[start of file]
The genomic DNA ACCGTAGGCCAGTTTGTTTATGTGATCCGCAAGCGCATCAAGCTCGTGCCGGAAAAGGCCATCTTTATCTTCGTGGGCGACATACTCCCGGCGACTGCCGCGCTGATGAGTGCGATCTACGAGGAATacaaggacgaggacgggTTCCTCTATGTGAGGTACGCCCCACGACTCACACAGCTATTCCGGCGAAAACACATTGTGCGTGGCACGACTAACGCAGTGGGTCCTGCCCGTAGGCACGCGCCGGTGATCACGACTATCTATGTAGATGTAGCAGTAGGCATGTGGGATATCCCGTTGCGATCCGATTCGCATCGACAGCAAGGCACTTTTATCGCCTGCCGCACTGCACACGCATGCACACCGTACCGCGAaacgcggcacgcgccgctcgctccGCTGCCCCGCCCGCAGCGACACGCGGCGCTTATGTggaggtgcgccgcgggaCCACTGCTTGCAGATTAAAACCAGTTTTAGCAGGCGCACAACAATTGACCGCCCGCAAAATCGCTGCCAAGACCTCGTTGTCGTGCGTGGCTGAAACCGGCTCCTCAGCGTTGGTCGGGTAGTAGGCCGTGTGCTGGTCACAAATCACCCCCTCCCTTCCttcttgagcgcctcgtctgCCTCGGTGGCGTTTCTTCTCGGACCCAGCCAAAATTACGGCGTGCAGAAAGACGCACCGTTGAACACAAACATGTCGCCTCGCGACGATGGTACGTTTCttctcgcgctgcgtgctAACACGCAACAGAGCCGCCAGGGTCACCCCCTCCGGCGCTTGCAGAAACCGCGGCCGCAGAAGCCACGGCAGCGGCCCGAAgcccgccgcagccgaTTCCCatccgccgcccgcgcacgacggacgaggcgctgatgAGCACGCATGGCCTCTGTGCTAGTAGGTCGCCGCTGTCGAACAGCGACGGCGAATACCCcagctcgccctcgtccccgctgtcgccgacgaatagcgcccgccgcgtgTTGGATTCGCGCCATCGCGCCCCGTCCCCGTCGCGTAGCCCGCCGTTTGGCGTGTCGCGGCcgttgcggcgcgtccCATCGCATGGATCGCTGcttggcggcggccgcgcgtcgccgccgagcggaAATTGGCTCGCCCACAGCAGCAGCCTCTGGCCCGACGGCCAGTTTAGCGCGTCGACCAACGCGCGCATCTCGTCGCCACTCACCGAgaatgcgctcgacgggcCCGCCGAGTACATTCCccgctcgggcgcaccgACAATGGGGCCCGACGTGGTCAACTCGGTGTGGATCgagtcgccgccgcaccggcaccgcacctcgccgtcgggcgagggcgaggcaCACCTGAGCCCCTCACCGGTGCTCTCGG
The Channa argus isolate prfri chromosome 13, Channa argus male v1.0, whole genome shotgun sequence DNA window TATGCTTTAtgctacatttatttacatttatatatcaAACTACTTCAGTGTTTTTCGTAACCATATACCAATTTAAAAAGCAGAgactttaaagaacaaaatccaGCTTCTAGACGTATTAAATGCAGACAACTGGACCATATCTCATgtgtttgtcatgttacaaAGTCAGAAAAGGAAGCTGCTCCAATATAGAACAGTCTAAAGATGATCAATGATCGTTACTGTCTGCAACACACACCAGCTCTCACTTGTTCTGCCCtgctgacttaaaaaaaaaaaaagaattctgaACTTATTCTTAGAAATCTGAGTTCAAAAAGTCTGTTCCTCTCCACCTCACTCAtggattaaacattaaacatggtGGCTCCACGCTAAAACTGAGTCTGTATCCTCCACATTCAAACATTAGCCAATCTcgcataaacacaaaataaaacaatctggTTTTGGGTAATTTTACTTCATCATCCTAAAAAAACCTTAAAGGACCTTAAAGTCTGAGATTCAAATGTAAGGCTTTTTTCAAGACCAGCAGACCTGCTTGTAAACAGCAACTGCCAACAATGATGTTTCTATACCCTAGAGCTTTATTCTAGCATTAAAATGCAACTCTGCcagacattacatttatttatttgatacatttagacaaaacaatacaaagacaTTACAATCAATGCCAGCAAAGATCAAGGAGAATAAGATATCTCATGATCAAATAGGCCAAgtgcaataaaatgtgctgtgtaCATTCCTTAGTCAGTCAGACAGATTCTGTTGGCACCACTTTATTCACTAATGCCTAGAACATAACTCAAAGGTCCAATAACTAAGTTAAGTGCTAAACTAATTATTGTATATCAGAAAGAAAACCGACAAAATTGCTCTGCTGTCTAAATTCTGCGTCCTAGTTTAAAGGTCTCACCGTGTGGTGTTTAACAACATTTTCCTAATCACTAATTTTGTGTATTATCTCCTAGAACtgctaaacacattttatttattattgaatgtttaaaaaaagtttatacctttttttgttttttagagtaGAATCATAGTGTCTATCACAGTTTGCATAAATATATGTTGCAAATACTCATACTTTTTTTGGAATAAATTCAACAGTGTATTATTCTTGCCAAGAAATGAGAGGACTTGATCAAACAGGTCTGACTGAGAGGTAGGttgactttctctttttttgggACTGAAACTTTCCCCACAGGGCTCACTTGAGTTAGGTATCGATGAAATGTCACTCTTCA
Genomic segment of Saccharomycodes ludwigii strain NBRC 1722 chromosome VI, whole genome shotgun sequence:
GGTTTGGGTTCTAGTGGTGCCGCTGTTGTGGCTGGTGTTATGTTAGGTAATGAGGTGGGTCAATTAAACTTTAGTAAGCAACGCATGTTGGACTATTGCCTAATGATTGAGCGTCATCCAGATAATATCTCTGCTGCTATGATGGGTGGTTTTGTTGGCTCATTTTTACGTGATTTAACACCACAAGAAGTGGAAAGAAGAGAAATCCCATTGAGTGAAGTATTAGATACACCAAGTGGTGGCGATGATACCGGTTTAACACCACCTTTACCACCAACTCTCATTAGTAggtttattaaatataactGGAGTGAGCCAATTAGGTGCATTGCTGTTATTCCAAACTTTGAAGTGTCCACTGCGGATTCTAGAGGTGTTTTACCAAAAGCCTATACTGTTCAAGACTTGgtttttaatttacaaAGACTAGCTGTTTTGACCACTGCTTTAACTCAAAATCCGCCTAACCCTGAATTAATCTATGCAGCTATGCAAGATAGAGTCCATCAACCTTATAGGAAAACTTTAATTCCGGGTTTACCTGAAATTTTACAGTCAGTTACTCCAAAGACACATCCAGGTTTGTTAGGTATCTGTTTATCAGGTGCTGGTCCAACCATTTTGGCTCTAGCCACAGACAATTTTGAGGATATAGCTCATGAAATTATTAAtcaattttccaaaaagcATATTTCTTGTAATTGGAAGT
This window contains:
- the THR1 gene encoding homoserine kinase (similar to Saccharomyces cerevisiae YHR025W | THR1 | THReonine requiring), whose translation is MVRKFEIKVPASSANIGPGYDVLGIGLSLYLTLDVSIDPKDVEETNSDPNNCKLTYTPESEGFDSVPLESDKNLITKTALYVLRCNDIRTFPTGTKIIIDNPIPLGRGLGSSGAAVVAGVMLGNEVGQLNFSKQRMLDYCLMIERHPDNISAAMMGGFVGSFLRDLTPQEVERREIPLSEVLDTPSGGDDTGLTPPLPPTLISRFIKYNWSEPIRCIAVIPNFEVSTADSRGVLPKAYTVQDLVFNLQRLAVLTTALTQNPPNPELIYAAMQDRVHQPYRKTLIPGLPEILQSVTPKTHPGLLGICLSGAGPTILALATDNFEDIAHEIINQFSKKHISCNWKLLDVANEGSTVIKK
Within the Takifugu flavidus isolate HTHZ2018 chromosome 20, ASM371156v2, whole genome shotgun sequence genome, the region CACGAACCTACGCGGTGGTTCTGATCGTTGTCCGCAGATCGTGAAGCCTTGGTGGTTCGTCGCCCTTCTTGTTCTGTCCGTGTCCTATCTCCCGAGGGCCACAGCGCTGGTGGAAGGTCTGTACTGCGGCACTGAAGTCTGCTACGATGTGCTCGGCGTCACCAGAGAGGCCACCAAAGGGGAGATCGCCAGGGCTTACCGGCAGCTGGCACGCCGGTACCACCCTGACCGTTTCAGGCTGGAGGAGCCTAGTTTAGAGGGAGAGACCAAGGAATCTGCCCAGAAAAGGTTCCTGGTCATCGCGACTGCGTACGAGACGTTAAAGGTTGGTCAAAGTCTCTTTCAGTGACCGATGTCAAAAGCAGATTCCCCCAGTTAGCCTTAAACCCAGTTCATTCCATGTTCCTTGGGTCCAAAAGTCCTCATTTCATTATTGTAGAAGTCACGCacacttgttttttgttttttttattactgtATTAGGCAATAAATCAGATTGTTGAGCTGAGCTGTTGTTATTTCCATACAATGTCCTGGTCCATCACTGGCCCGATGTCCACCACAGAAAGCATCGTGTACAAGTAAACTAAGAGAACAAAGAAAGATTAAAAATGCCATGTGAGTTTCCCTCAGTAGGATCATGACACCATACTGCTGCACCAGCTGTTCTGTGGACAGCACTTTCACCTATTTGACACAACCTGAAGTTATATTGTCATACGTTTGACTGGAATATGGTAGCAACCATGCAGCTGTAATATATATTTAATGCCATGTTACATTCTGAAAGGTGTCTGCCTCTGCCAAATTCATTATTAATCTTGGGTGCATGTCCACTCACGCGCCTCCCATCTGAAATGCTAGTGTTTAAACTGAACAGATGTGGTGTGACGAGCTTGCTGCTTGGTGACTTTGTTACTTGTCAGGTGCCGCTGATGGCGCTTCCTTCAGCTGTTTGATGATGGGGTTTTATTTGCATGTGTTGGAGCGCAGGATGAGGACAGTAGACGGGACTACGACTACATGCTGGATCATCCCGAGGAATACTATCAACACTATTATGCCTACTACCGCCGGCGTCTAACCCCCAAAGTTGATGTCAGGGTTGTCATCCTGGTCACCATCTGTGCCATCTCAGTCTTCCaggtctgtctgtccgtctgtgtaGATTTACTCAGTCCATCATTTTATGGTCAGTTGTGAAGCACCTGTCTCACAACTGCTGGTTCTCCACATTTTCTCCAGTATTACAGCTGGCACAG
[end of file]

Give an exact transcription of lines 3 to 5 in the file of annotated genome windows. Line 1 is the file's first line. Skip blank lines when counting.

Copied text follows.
Genomic segment of Saccharomycodes ludwigii strain NBRC 1722 chromosome VI, whole genome shotgun sequence:
GGTTTGGGTTCTAGTGGTGCCGCTGTTGTGGCTGGTGTTATGTTAGGTAATGAGGTGGGTCAATTAAACTTTAGTAAGCAACGCATGTTGGACTATTGCCTAATGATTGAGCGTCATCCAGATAATATCTCTGCTGCTATGATGGGTGGTTTTGTTGGCTCATTTTTACGTGATTTAACACCACAAGAAGTGGAAAGAAGAGAAATCCCATTGAGTGAAGTATTAGATACACCAAGTGGTGGCGATGATACCGGTTTAACACCACCTTTACCACCAACTCTCATTAGTAggtttattaaatataactGGAGTGAGCCAATTAGGTGCATTGCTGTTATTCCAAACTTTGAAGTGTCCACTGCGGATTCTAGAGGTGTTTTACCAAAAGCCTATACTGTTCAAGACTTGgtttttaatttacaaAGACTAGCTGTTTTGACCACTGCTTTAACTCAAAATCCGCCTAACCCTGAATTAATCTATGCAGCTATGCAAGATAGAGTCCATCAACCTTATAGGAAAACTTTAATTCCGGGTTTACCTGAAATTTTACAGTCAGTTACTCCAAAGACACATCCAGGTTTGTTAGGTATCTGTTTATCAGGTGCTGGTCCAACCATTTTGGCTCTAGCCACAGACAATTTTGAGGATATAGCTCATGAAATTATTAAtcaattttccaaaaagcATATTTCTTGTAATTGGAAGT
This window contains: